KNOXVILLE, Tenn. (WATE) — A Knoxville lab has developed a PCR test for the monkeypox virus.

For the past several months a team at Integrity Laboratories has been hard at work creating a test for the virus. The lab has completed testing to make sure it works and they are now ready to launch the test. It can now be ordered by clinicians and used for diagnosis.

PCR stands for polymerase chain reaction. It detects genetic material from certain bacteria, viruses, or other microorganisms to help diagnose an infection according to the National Cancer Institute. The tests have most recently been used to diagnose COVID-19.

“Like with COVID-19, our teams have been really hard at work over the past few months. Developing a test to be able to detect monkeypox and the other ortho virus targets. We just finished our testing a few weeks ago and have been building inventory currently and are now ready to launch it here in Eastern Tennessee,” said Christian Clevenger, CEO at Integrity Laboratories.

This is the collection kit designed by Integrity Laboratories for their monkeypox PCR test. It requires three samples to be collected, so there is a greater likelihood of an accurate result. (WATE)

At this time, it takes six to eight hours to run a specimen through the testing process. The lab’s CEO said the result should be available within 24 to 48 hours of receiving the specimen.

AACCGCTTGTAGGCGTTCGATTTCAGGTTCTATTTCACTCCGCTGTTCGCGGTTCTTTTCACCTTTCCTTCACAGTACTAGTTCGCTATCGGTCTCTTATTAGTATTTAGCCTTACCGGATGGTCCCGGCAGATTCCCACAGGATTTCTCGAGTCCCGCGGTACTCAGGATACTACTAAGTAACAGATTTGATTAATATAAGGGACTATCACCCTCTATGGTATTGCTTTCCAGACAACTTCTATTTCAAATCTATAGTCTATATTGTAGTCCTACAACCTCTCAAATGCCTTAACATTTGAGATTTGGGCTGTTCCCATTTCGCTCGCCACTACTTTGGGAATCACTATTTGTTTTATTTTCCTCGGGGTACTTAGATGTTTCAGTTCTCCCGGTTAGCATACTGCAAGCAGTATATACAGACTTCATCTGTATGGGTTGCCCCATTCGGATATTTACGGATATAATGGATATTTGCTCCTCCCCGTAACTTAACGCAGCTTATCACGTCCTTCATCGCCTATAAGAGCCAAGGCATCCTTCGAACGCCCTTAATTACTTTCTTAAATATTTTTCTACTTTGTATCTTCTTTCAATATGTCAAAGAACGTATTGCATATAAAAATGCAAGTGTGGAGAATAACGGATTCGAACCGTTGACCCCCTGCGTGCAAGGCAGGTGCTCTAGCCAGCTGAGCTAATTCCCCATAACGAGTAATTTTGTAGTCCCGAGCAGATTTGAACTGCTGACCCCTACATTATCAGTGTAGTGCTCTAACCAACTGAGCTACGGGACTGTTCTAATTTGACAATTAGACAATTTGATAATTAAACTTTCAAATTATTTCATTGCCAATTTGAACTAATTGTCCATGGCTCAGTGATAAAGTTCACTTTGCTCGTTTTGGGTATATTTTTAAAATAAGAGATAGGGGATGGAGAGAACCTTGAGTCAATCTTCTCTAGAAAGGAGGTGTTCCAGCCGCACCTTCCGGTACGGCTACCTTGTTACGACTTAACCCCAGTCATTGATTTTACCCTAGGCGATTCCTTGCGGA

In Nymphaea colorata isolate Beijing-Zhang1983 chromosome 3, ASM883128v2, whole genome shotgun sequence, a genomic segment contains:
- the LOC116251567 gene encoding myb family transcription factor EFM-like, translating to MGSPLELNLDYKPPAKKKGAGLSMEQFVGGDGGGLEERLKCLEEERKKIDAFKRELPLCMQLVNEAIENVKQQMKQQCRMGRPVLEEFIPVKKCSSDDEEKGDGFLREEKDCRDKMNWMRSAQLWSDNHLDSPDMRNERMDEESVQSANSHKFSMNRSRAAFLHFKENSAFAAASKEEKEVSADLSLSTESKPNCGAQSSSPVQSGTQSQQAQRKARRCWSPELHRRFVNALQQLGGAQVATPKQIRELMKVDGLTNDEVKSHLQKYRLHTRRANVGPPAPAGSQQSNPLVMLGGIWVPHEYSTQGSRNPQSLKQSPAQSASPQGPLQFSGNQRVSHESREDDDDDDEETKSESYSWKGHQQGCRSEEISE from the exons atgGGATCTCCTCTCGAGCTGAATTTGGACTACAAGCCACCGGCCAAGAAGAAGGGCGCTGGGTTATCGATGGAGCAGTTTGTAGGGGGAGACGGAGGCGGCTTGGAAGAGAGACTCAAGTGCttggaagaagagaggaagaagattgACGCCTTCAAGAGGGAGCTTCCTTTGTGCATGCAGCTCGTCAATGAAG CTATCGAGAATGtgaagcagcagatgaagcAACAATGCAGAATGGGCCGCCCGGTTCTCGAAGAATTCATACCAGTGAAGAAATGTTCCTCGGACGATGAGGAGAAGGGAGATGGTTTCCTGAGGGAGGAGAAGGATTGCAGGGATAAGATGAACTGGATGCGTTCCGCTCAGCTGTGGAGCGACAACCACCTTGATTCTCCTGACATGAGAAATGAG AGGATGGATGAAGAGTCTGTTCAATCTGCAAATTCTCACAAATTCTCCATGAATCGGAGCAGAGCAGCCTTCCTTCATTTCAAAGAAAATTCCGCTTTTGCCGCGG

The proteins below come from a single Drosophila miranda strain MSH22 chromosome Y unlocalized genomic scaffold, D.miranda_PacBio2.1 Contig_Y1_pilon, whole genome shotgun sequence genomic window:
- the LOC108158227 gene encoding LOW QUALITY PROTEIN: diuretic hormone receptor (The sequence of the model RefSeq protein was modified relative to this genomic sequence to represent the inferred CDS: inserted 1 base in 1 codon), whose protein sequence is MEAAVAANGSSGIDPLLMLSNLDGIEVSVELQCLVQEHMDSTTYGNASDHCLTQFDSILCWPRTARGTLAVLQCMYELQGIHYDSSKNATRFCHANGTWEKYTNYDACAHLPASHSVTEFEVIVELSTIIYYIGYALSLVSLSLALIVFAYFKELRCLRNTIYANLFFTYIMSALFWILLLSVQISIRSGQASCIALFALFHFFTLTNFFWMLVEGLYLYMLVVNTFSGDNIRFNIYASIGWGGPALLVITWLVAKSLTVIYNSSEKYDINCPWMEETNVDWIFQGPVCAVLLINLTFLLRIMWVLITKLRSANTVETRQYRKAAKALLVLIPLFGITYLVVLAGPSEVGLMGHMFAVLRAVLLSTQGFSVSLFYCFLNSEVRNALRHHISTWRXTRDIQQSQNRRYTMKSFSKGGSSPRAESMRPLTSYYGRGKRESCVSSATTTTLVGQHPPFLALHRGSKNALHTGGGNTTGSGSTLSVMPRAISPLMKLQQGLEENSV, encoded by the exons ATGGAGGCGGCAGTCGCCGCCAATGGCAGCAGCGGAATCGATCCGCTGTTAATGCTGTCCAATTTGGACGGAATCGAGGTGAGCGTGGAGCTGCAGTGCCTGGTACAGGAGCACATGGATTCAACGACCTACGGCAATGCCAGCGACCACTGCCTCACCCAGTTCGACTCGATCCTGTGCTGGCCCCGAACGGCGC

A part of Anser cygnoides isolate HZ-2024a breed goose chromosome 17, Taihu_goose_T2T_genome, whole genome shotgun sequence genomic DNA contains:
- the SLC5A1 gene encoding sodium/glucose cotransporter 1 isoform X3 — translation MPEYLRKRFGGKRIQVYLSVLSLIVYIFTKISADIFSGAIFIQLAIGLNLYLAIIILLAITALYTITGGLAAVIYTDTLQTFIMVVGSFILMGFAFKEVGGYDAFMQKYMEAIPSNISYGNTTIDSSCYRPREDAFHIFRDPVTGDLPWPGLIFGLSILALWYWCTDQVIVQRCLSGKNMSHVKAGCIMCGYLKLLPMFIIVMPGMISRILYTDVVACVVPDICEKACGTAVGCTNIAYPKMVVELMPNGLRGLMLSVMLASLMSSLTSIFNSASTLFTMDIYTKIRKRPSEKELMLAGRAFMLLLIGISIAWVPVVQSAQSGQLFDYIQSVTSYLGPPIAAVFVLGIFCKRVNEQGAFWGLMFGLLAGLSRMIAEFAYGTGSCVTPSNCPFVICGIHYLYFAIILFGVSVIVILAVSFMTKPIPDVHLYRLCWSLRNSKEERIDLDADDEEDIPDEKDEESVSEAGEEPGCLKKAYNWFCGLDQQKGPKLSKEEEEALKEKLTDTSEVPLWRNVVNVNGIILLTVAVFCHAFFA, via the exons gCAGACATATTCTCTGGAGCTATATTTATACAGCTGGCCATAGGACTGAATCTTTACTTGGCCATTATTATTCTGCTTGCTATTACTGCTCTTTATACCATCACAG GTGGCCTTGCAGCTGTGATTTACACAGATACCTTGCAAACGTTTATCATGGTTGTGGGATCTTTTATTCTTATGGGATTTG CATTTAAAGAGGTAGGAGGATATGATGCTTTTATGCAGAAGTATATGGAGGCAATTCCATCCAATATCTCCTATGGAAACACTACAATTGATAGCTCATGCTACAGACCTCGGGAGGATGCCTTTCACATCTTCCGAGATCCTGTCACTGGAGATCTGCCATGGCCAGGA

“We try to get out in front of these potential infectious diseases so that by the time Knoxville, Tennessee begins to see any tests that come back positive here, we’re ready to begin a full-on onslaught of testing,” said Clevenger.

According to the Center for Disease Control, monkeypox can be spread through direct skin-to-skin contact or through respiratory droplets, however, the CDC notes that prolonged face-to-face exposure is likely required to become infected. The disease typically presents 7-14 days after exposure. The symptoms of the virus include fever, headache, muscle ache, backaches, chills, exhaustion, and swollen lymph nodes.

“With monkeypox, it’s critical that we’re able to identify this virus early on. We are currently working on some saliva-based products that will help us to identify it even earlier. Unfortunately, at this point in time saliva-based products are not quite as sensitive as the swabbing of the wound is,” said Clevenger.

So far, one case of monkeypox has been confirmed in Knox County.